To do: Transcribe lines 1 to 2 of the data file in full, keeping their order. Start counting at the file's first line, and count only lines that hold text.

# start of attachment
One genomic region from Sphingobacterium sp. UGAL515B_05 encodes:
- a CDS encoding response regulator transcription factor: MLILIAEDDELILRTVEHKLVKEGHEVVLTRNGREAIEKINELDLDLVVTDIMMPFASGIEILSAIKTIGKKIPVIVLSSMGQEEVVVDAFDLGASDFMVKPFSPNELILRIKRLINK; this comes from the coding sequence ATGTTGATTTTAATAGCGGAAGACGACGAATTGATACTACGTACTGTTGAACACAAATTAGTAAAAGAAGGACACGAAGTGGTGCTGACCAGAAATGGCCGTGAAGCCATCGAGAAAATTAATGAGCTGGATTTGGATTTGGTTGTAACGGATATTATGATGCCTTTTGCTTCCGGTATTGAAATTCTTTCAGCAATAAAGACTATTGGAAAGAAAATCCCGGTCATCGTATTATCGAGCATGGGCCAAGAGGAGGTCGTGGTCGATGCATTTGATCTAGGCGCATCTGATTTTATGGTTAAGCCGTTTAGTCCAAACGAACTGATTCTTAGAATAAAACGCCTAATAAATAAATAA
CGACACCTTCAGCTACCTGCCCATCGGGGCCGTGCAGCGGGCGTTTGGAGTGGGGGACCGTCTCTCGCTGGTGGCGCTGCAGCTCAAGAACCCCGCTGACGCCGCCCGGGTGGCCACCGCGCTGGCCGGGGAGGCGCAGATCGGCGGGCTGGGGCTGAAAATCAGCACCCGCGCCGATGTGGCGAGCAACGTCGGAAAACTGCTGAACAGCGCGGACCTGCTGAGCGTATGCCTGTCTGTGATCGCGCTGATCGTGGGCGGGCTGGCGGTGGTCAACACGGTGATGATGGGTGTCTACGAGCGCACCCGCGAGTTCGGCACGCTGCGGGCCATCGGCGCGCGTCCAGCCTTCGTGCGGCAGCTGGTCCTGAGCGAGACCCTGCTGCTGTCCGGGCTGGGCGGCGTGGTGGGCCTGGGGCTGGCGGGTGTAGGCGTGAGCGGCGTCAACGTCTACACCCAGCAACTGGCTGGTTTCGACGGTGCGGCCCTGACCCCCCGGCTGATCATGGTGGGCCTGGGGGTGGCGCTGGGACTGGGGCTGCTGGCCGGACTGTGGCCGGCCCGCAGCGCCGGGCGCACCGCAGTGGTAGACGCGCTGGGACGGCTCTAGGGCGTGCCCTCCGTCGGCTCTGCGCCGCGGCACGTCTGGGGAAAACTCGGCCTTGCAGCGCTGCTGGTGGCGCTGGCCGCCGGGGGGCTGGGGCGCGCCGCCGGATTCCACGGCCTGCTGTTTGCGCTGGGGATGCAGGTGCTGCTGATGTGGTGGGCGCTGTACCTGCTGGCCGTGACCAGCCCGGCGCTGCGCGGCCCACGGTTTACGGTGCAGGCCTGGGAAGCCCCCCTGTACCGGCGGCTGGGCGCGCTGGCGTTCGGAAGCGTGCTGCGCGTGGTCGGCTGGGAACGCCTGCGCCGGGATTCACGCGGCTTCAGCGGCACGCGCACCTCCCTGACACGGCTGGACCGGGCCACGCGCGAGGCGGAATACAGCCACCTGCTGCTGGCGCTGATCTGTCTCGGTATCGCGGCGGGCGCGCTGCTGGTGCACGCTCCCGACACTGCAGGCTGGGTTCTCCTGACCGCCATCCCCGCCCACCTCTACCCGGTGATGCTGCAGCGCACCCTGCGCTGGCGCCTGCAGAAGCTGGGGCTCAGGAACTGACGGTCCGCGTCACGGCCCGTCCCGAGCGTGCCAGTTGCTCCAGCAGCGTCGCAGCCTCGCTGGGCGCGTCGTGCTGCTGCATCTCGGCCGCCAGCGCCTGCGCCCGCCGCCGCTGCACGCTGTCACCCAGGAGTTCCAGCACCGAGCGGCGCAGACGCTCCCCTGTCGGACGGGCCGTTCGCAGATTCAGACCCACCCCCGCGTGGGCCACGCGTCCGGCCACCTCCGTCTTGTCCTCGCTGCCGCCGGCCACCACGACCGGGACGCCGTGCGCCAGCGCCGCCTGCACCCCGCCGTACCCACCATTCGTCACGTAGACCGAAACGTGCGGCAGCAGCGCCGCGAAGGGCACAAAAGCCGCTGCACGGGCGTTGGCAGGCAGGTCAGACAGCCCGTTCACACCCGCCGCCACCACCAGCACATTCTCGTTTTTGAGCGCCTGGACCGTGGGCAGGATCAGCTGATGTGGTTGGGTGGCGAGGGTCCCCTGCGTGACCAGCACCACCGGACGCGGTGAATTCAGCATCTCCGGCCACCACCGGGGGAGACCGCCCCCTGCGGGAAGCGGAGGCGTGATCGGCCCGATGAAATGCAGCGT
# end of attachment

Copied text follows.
One genomic region from Sphingobacterium sp. UGAL515B_05 encodes:
- a CDS encoding response regulator transcription factor: MLILIAEDDELILRTVEHKLVKEGHEVVLTRNGREAIEKINELDLDLVVTDIMMPFASGIEILSAIKTIGKKIPVIVLSSMGQEEVVVDAFDLGASDFMVKPFSPNELILRIKRLINK; this comes from the coding sequence ATGTTGATTTTAATAGCGGAAGACGACGAATTGATACTACGTACTGTTGAACACAAATTAGTAAAAGAAGGACACGAAGTGGTGCTGACCAGAAATGGCCGTGAAGCCATCGAGAAAATTAATGAGCTGGATTTGGATTTGGTTGTAACGGATATTATGATGCCTTTTGCTTCCGGTATTGAAATTCTTTCAGCAATAAAGACTATTGGAAAGAAAATCCCGGTCATCGTATTATCGAGCATGGGCCAAGAGGAGGTCGTGGTCGATGCATTTGATCTAGGCGCATCTGATTTTATGGTTAAGCCGTTTAGTCCAAACGAACTGATTCTTAGAATAAAACGCCTAATAAATAAATAA